DownVol:

'Downside risk is the financial risk associated with losses. That is, it is the risk of the actual return being below the expected return, or the uncertainty about the magnitude of that difference. Risk measures typically quantify the downside risk, whereas the standard deviation (an example of a deviation risk measure) measures both the upside and downside risk. Specifically, downside risk in our definition is the semi-deviation, that is the standard deviation of all negative returns.'

Applying this definition to our asset in some examples:
  • The downside volatility over 5 years of Green Mountain Coffee Roasters is 44.7%, which is higher, thus worse compared to the benchmark SPY (13.6%) in the same period.
  • Looking at downside volatility in of 31.3% in the period of the last 3 years, we see it is relatively greater, thus worse in comparison to SPY (16.3%).

Sharpe:

'The Sharpe ratio is the measure of risk-adjusted return of a financial portfolio. Sharpe ratio is a measure of excess portfolio return over the risk-free rate relative to its standard deviation. Normally, the 90-day Treasury bill rate is taken as the proxy for risk-free rate. A portfolio with a higher Sharpe ratio is considered superior relative to its peers. The measure was named after William F Sharpe, a Nobel laureate and professor of finance, emeritus at Stanford University.'

Which means for our asset as example:
  • Looking at the ratio of return and volatility (Sharpe) of 0.21 in the last 5 years of Green Mountain Coffee Roasters, we see it is relatively lower, thus worse in comparison to the benchmark SPY (0.78)
  • Compared with SPY (0.71) in the period of the last 3 years, the risk / return profile (Sharpe) of 0.33 is smaller, thus worse.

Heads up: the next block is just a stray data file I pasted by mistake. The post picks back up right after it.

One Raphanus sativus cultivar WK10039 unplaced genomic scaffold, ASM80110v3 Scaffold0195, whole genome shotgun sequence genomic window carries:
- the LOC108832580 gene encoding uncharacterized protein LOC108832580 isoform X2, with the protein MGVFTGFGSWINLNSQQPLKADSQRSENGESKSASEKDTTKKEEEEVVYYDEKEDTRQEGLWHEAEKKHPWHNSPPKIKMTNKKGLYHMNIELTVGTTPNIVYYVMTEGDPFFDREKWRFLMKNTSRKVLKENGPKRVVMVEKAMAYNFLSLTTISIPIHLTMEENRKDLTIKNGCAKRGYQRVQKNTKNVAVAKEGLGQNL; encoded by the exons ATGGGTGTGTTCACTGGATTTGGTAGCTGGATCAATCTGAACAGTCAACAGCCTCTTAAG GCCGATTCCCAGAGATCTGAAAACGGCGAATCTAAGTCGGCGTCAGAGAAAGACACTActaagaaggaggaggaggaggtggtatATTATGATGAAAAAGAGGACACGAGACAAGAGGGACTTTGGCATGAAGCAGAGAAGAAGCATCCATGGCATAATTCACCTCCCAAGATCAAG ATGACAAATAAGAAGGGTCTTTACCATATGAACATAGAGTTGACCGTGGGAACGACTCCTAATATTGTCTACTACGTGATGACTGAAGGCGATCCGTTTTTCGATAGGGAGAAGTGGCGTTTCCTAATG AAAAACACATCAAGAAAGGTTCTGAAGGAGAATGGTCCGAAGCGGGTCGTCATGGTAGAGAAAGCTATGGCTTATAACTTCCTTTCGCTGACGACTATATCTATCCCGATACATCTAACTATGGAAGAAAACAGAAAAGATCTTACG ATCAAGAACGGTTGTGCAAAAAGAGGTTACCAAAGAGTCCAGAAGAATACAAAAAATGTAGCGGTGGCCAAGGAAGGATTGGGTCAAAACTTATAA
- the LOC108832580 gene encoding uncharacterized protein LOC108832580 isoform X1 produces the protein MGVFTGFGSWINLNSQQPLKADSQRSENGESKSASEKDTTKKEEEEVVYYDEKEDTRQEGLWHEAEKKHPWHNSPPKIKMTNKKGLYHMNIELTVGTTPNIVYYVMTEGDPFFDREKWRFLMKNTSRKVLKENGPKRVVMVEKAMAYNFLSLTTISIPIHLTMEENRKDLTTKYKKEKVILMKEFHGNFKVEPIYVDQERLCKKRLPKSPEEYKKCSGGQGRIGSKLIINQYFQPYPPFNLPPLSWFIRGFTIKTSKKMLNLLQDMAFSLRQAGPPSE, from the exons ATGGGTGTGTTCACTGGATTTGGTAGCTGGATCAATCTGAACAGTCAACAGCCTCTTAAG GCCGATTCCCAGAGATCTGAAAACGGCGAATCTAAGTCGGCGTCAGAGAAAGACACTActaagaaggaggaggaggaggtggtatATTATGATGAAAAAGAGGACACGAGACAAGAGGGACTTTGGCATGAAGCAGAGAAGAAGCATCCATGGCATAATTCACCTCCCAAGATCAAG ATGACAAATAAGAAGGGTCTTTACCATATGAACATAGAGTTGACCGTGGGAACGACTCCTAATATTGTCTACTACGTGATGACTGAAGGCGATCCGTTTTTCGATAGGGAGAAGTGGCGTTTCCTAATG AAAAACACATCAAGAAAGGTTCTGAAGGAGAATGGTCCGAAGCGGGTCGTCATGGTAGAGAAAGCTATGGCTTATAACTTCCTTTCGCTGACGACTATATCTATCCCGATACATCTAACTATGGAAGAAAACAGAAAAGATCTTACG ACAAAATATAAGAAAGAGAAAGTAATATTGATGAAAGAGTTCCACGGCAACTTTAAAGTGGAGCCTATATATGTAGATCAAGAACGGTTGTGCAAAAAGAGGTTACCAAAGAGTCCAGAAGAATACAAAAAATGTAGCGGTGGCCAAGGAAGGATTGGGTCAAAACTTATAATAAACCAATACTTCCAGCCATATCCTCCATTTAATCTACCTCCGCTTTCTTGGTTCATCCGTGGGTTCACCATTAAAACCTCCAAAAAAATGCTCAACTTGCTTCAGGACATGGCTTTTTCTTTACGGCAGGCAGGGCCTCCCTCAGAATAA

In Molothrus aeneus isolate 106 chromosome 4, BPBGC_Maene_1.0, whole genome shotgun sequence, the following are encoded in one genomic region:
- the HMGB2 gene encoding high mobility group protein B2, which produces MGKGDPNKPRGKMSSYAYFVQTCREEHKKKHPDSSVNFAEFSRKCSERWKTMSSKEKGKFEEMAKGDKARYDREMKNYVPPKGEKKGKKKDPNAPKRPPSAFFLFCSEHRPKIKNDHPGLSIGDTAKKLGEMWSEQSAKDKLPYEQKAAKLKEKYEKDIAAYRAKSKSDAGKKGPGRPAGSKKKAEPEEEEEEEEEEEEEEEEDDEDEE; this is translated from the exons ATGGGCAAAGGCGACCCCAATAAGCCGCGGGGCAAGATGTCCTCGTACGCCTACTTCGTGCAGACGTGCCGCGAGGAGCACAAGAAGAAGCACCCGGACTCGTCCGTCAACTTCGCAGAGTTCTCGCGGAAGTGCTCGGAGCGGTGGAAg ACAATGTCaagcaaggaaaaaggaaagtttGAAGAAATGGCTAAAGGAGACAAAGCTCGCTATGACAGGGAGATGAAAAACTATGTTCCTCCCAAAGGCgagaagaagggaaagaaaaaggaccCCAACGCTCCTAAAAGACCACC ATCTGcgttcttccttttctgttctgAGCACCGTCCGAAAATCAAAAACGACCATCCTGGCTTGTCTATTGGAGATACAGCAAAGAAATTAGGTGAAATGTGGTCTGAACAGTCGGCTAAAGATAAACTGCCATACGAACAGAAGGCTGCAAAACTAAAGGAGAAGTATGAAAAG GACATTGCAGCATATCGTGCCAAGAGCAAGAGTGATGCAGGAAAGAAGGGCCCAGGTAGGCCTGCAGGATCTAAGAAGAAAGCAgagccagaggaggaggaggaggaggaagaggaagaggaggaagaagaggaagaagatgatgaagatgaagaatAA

Sortino:

'The Sortino ratio measures the risk-adjusted return of an investment asset, portfolio, or strategy. It is a modification of the Sharpe ratio but penalizes only those returns falling below a user-specified target or required rate of return, while the Sharpe ratio penalizes both upside and downside volatility equally. Though both ratios measure an investment's risk-adjusted return, they do so in significantly different ways that will frequently lead to differing conclusions as to the true nature of the investment's return-generating efficiency. The Sortino ratio is used as a way to compare the risk-adjusted performance of programs with differing risk and return profiles. In general, risk-adjusted returns seek to normalize the risk across programs and then see which has the higher return unit per risk.'

Applying this definition to our asset in some examples:
  • Looking at the ratio of annual return and downside deviation of 0.34 in the last 5 years of Green Mountain Coffee Roasters, we see it is relatively smaller, thus worse in comparison to the benchmark SPY (1.08)
  • During the last 3 years, the excess return divided by the downside deviation is 0.66, which is smaller, thus worse than the value of 0.98 from the benchmark.

Ulcer:

'Ulcer Index is a method for measuring investment risk that addresses the real concerns of investors, unlike the widely used standard deviation of return. UI is a measure of the depth and duration of drawdowns in prices from earlier highs. Using Ulcer Index instead of standard deviation can lead to very different conclusions about investment risk and risk-adjusted return, especially when evaluating strategies that seek to avoid major declines in portfolio value (market timing, dynamic asset allocation, hedge funds, etc.). The Ulcer Index was originally developed in 1987. Since then, it has been widely recognized and adopted by the investment community. According to Nelson Freeburg, editor of Formula Research, Ulcer Index is “perhaps the most fully realized statistical portrait of risk there is.'